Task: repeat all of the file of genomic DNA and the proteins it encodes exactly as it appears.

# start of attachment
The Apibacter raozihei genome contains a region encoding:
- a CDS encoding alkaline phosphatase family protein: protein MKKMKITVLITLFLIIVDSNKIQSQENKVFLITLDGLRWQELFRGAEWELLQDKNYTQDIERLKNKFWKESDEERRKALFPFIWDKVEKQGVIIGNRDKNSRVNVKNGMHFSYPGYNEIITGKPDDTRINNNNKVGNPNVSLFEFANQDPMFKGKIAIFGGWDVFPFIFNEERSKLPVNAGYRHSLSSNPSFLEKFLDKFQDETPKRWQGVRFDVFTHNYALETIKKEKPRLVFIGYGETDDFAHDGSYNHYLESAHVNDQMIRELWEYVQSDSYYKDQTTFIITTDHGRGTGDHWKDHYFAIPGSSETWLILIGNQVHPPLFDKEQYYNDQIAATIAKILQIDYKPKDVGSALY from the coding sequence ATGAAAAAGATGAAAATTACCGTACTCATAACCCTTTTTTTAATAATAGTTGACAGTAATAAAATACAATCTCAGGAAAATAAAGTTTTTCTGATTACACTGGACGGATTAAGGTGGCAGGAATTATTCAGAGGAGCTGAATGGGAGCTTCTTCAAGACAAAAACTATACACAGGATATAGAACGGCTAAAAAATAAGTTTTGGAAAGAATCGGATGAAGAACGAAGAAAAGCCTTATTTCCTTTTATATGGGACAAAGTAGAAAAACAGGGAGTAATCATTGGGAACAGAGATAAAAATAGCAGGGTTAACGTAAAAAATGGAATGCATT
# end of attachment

The Apibacter raozihei genome contains a region encoding:
- a CDS encoding alkaline phosphatase family protein: protein MKKMKITVLITLFLIIVDSNKIQSQENKVFLITLDGLRWQELFRGAEWELLQDKNYTQDIERLKNKFWKESDEERRKALFPFIWDKVEKQGVIIGNRDKNSRVNVKNGMHFSYPGYNEIITGKPDDTRINNNNKVGNPNVSLFEFANQDPMFKGKIAIFGGWDVFPFIFNEERSKLPVNAGYRHSLSSNPSFLEKFLDKFQDETPKRWQGVRFDVFTHNYALETIKKEKPRLVFIGYGETDDFAHDGSYNHYLESAHVNDQMIRELWEYVQSDSYYKDQTTFIITTDHGRGTGDHWKDHYFAIPGSSETWLILIGNQVHPPLFDKEQYYNDQIAATIAKILQIDYKPKDVGSALY from the coding sequence ATGAAAAAGATGAAAATTACCGTACTCATAACCCTTTTTTTAATAATAGTTGACAGTAATAAAATACAATCTCAGGAAAATAAAGTTTTTCTGATTACACTGGACGGATTAAGGTGGCAGGAATTATTCAGAGGAGCTGAATGGGAGCTTCTTCAAGACAAAAACTATACACAGGATATAGAACGGCTAAAAAATAAGTTTTGGAAAGAATCGGATGAAGAACGAAGAAAAGCCTTATTTCCTTTTATATGGGACAAAGTAGAAAAACAGGGAGTAATCATTGGGAACAGAGATAAAAATAGCAGGGTTAACGTAAAAAATGGAATGCATT